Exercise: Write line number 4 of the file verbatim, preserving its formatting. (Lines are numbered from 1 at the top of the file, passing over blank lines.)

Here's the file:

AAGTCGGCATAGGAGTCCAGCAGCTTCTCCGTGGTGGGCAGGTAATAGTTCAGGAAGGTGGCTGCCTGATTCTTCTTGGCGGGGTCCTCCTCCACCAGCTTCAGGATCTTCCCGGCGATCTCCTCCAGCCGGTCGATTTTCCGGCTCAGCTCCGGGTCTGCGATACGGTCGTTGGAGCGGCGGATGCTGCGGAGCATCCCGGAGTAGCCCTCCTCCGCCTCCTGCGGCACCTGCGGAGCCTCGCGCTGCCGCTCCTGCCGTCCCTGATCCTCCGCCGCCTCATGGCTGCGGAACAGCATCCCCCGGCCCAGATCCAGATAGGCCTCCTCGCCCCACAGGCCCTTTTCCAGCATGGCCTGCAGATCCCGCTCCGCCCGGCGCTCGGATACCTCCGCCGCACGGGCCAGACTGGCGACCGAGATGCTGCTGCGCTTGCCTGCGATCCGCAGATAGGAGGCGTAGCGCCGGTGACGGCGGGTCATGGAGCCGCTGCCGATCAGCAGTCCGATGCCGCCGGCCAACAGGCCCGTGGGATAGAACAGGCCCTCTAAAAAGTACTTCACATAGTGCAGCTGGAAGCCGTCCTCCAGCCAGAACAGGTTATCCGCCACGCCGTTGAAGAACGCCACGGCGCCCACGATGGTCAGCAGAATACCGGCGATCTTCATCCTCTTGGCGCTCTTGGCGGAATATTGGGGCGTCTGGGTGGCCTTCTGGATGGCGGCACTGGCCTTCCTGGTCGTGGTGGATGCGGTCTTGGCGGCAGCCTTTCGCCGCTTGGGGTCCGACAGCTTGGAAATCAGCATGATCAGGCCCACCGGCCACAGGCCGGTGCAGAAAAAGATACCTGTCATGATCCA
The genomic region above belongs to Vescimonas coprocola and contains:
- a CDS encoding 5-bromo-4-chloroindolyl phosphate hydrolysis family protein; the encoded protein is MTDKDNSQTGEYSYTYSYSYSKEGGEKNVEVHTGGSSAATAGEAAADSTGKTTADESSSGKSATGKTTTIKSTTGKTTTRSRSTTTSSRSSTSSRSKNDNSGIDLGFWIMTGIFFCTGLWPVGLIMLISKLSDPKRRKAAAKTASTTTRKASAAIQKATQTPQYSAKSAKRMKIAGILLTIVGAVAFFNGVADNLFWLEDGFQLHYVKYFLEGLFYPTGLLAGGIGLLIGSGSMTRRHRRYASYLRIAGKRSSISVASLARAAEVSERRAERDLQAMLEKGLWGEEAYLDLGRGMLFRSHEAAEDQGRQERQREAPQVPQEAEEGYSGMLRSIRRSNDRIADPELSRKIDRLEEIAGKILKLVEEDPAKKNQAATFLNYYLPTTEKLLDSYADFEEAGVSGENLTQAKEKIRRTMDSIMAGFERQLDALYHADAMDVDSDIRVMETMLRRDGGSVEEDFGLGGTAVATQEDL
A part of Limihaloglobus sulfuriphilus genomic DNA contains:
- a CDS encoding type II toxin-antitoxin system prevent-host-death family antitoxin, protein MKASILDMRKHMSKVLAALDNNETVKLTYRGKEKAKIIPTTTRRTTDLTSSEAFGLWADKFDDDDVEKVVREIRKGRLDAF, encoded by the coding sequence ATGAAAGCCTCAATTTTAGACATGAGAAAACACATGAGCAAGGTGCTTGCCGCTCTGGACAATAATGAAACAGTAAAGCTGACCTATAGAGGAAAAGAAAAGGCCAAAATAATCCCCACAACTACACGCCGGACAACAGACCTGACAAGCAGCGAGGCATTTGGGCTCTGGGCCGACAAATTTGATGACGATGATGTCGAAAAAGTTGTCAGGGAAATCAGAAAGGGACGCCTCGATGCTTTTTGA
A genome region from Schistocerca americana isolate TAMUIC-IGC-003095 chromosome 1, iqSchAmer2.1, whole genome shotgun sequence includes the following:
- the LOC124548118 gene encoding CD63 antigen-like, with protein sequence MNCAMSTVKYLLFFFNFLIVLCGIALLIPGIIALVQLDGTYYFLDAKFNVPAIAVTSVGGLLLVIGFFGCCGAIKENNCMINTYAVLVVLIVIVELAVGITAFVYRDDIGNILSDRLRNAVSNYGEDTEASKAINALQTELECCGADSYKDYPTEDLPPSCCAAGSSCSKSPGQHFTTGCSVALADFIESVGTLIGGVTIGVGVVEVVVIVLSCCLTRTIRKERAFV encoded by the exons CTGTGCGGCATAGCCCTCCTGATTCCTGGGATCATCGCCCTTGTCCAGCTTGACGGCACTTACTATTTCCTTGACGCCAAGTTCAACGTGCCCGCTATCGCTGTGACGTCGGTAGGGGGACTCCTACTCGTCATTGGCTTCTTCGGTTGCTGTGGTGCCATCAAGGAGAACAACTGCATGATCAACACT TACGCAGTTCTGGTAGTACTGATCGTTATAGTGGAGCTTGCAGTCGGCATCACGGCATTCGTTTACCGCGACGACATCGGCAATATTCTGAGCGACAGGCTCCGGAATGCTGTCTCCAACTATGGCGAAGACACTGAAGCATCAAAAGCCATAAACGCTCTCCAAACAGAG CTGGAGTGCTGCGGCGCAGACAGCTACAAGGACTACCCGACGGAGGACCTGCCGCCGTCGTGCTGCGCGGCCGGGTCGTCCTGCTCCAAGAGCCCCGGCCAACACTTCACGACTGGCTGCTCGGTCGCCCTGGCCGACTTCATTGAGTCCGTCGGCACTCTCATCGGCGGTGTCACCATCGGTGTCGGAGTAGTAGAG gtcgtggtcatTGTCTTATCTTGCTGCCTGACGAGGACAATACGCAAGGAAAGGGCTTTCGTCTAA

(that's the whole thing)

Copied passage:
A part of Limihaloglobus sulfuriphilus genomic DNA contains: